Clothing bosses are concerned about the worse-than-expected slump in the UK gross domestic product (GDP) for the second quarter of 2012, but optimistic that consumer spending will improve.
Yesterday the Office for National Statistics said Britain’s GDP fell by 0.7% in the second quarter of the year, marking its biggest fall in more than three years. The ONS attributed the drop to an unusually wet few months and the impact of the extra public holiday.
French Connection sounded a cautious note on the outlook but said a strategy on boosting its transitional pieces should help allay concern about the warm weather putting off customers from buying upcoming autumn stock.
Marketing director William Woodhams said: “We’ve not had an easy time of late but we’re steadily returning to profit. We brought forward our Sale because of the Olympics so as of Friday we’ll be going out all gun’s blazing. We’ve put more emphasis on transitional pieces for autumn as we wanted to be relevant and wanted people to be able to buy products that they could wear now and in a couple of months’ time. It’s not all doom and gloom but we’ve got to be realistic.”
Andy Rubin, chief executive of brand house Pentland Brands, which owns Boxfresh, Kickers and Speedo, said he hoped the fall in unemployment and inflation would “translate into increased spending in the second half and into next year”. He added: “Having said that, the European situation hangs over the UK economy and a failure in one of the European economies will affect us. We’ll continue to invest in design and marketing and be ready for whatever is thrown at us.”
Maureen Hinton, retail analyst at Verdict Research, said that while clothing retailers have recently experienced tough trading conditions, she hoped the current wave of warmer weather would lead to a bounce back.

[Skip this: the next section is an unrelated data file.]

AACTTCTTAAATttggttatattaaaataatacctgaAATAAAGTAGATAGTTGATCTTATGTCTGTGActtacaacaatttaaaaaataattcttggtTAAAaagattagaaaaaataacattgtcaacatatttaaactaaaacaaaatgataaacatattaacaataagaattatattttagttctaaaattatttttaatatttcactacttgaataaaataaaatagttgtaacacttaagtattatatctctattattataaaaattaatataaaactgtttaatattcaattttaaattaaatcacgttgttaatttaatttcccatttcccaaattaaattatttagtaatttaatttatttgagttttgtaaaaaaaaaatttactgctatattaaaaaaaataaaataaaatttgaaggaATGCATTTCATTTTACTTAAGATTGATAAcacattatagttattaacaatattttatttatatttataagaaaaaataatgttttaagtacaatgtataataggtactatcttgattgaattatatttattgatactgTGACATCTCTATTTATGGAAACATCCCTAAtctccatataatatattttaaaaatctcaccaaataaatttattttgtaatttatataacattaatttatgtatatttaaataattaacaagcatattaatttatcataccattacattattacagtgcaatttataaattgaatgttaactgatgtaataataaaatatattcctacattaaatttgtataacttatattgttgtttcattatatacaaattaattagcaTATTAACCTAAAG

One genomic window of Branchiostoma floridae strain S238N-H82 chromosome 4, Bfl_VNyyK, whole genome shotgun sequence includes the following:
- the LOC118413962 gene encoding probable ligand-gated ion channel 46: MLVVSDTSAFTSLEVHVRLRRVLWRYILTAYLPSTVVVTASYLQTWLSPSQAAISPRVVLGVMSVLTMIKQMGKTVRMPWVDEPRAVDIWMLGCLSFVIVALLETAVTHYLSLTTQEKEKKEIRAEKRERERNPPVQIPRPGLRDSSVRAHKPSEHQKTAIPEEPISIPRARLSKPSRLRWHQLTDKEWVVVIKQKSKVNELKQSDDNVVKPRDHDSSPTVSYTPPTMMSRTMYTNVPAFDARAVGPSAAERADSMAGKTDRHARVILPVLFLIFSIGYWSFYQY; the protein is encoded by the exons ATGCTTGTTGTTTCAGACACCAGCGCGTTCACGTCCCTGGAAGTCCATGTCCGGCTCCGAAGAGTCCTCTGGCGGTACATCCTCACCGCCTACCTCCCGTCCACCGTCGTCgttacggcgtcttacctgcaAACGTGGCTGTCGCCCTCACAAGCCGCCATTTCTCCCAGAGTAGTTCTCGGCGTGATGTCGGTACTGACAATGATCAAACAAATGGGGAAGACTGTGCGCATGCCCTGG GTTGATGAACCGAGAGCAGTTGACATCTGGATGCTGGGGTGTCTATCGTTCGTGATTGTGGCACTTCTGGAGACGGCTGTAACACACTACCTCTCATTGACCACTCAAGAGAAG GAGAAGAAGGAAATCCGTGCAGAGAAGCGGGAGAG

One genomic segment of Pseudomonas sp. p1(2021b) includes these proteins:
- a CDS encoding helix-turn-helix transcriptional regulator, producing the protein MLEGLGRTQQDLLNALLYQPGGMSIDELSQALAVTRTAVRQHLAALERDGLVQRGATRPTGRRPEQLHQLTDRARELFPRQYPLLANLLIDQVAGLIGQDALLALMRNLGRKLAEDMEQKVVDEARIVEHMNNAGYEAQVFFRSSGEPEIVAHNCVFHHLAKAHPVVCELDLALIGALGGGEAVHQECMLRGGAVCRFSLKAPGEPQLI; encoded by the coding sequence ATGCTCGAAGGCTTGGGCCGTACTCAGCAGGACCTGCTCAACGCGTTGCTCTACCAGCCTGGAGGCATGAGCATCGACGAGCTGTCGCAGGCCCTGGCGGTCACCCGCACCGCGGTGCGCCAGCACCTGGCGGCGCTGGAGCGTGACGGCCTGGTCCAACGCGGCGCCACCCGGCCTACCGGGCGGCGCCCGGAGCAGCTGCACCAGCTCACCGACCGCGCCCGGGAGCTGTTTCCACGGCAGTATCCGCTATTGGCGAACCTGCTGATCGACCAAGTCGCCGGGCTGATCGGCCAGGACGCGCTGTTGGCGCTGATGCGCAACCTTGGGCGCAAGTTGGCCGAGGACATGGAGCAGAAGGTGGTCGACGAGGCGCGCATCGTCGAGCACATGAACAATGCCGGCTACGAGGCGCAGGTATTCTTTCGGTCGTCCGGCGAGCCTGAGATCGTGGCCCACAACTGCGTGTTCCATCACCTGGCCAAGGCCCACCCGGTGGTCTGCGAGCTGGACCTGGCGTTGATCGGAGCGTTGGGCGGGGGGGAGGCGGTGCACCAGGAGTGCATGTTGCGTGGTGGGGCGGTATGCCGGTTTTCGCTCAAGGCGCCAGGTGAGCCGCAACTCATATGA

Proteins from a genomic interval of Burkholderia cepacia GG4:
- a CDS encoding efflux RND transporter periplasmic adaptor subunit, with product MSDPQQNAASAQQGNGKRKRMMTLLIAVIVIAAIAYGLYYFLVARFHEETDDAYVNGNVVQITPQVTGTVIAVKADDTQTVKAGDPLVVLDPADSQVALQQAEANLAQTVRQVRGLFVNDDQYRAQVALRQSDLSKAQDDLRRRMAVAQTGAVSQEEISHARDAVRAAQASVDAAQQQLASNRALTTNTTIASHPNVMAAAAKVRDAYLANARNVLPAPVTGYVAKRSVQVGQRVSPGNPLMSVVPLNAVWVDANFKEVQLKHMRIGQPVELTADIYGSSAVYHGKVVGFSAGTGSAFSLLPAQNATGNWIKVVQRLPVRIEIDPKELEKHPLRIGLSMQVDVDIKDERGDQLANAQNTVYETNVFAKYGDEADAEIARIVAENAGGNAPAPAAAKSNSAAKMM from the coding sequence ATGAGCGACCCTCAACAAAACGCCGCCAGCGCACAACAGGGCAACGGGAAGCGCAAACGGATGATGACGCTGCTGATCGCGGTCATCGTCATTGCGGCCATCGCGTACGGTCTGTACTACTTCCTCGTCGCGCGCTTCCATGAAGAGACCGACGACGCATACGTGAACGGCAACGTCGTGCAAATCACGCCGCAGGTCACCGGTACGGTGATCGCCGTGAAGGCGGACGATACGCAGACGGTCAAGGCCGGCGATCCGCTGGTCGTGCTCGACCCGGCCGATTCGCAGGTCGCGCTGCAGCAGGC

“This weather will probably give retailers more of a boost that the Olympics as it will encourage people to buy,” she said. “It’s a tricky period but I think things are going in the right direction.”
Natalie Anderson, owner of women’s footwear and accessories indie Elisabeth May Shoe Boutique in St Andrews, also said that the fall in the GDP did not surprise her, given the cuts in many sectors. “I did think that the Queen’s Jubilee would have boosted the economy a little more,” she added.
However, Anderson is cautiously optimistic about the year ahead. “Our business has experienced growth compared to last year and St Andrews still has a brilliant tourist trade and those willing to have a staycation have it all in our area. But we still do everything to guarantee footfall such as promotions and events to create a buzz, as trade cannot be guaranteed.
“I’m slightly more confident this year for the second half than I did last year, as it is our second year of trade. However, I certainly won’t be resting on any laurels.”
The GDP fall was not a surprise to Daniel Rubin, executive chairman of footwear retailer The Dune Group, who was one of the most bearish commentators on the outlook of the economy.
“I’ve been working in this sector for over thirty years and this is one of the most challenging times I can remember. Fewer people are coming through the door and they’re careful about spending money. No doubt the weather has had more impact on us than the economy. If we’d have had decent weather there wouldn’t have been a major drop but because we’ve had mild weather for winter and then rain in the summer it’s not been good for retailers.”